The magnetotelluric (MT) geophysical method has been used effectively as a hydrocarbon exploration tool in the intracratonic Parana basin of South America. The Parana basin, an area of about 1,200,000 km2 (463,322 mi2), extends over portions of Brazil, Paraguay, Uruguay, Argentina, and Bolivia. It has been only sparsely explored by drilling, and only a few of the 100 or so complete wells have penetrated basement rocks. The basin is covered by the world’s most extensive flood basalt complex, making geophysical exploration of the underlying Paleozoic sediments extremely difficult, although modern seismic techniques have begun to achieve good results. The thick surface basalts and buried diabase sills pose no problem for the MT method, because the natural electromagnetic fields utilized as the energy source pass easily through the basalt and underlying sediments to provide scattered signals containing critical information on thicknesses and resistivities of the geologic units.
The MT method has been utilized in a multidisciplinary exploration program recently completed in the Parana basin by the State of Sao Paulo. In the deeper portions of the Parana basin, MT interpretations show that basalts have thicknesses of up to 2 km (6,500 ft) and that basement may be as much as 6 km (19,700 ft) below the surface. In most of the basin, the basalts are covered by thin units of Upper Cretaceous to Holocene continental sediments and are underlain by 2-4 km (6,500-13,000 ft) of prospective Paleozoic sediments. In addition, interpretation of the MT sounding data with layered and fault-dike models outlines a linear uplift known as the Ponta Grossa arch.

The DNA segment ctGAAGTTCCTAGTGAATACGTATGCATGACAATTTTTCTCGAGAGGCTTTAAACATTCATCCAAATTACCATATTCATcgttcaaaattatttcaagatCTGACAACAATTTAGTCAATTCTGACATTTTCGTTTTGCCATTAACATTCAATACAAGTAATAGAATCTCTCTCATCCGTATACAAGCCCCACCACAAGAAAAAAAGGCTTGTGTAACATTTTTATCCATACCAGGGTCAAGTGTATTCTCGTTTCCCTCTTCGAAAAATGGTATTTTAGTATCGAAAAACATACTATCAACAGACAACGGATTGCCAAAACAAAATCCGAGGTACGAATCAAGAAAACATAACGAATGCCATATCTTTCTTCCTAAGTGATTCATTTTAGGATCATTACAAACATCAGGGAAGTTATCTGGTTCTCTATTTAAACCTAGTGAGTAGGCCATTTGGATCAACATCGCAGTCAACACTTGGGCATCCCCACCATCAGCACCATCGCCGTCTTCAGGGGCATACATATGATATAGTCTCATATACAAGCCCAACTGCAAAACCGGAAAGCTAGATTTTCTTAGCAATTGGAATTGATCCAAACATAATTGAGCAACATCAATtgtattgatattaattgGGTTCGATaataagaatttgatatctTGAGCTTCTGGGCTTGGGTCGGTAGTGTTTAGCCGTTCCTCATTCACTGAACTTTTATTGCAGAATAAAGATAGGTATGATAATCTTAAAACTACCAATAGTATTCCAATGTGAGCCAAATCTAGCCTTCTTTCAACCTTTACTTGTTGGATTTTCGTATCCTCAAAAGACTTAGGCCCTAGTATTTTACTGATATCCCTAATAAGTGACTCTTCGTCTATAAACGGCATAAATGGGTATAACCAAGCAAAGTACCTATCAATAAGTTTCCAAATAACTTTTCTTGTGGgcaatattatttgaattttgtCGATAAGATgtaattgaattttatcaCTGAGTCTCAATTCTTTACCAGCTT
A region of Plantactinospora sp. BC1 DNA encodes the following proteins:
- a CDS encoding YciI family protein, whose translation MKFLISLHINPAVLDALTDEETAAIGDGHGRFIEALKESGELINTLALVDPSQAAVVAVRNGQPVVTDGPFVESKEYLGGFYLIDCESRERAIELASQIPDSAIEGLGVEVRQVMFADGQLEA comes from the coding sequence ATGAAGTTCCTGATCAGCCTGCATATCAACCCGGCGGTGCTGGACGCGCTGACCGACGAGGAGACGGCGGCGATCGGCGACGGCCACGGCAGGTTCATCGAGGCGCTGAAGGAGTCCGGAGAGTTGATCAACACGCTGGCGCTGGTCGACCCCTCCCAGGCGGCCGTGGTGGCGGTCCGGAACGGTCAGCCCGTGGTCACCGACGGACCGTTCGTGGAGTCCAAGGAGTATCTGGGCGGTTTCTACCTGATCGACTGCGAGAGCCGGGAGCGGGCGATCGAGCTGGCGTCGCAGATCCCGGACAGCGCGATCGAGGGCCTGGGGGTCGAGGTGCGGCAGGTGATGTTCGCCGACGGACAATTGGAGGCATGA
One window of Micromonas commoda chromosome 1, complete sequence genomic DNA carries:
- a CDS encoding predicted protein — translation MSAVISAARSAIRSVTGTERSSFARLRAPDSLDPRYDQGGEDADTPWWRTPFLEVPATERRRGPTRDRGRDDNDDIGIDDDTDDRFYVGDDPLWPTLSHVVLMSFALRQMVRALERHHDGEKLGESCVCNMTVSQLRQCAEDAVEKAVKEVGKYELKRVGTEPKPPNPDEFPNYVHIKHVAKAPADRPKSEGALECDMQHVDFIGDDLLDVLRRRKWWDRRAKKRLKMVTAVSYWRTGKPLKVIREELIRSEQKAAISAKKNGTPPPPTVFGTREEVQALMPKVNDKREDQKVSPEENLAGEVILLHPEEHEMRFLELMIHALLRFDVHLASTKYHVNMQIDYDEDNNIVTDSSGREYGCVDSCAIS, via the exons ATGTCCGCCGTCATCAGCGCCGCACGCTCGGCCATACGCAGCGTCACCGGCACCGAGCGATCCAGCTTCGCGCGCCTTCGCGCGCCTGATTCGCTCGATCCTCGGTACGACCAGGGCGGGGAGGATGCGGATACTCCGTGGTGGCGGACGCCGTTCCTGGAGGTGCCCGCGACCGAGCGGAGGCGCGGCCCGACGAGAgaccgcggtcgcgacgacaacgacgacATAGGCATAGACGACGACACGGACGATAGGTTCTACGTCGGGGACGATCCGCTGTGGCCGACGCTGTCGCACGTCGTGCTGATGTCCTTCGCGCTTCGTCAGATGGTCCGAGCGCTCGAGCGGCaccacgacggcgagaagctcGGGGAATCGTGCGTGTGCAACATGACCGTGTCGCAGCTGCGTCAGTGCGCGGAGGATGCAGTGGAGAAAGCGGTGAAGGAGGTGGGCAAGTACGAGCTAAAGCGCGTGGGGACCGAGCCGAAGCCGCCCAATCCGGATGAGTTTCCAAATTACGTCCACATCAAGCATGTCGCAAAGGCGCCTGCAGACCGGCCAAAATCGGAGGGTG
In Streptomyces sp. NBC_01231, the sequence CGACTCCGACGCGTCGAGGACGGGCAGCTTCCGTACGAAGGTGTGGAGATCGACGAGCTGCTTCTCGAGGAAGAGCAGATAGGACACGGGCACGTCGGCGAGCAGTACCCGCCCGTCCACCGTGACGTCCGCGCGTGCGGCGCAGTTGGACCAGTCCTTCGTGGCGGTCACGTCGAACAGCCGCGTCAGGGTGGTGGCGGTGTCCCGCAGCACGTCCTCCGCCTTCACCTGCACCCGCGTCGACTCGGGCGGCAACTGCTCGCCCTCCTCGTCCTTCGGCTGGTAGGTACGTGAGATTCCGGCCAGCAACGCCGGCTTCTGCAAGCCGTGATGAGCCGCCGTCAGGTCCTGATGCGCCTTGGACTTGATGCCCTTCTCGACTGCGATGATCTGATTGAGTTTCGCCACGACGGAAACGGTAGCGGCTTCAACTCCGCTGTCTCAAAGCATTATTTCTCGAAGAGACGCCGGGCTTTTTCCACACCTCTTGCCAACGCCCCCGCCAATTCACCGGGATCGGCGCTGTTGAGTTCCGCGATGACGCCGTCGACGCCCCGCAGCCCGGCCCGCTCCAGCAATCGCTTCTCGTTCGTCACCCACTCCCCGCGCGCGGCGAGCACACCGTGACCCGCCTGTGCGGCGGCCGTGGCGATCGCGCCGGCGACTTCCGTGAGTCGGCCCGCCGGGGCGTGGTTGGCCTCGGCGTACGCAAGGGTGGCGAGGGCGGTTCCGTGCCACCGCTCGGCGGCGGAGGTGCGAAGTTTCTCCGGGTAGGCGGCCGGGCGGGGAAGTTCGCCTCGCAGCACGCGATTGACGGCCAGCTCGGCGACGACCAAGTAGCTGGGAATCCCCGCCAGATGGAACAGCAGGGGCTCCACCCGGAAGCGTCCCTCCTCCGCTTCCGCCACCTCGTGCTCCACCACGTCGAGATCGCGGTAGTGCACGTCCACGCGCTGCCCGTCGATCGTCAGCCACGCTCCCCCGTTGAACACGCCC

Permian Irati sediments are an important source unit classified as mostly in the “oil window.” Good electrical contrasts occur between the Permian sediments and older units, so that MT measurements can indicate the regional thickness of the Permian and younger sediments for use in interpretation of migration patterns and possible traps. In addition to providing this stratigraphic information, MT and aeromagnetic surveys have delineated the influence of the Sao Francisco craton in truncating uplift and tensional features of the Ponta Grossa arch.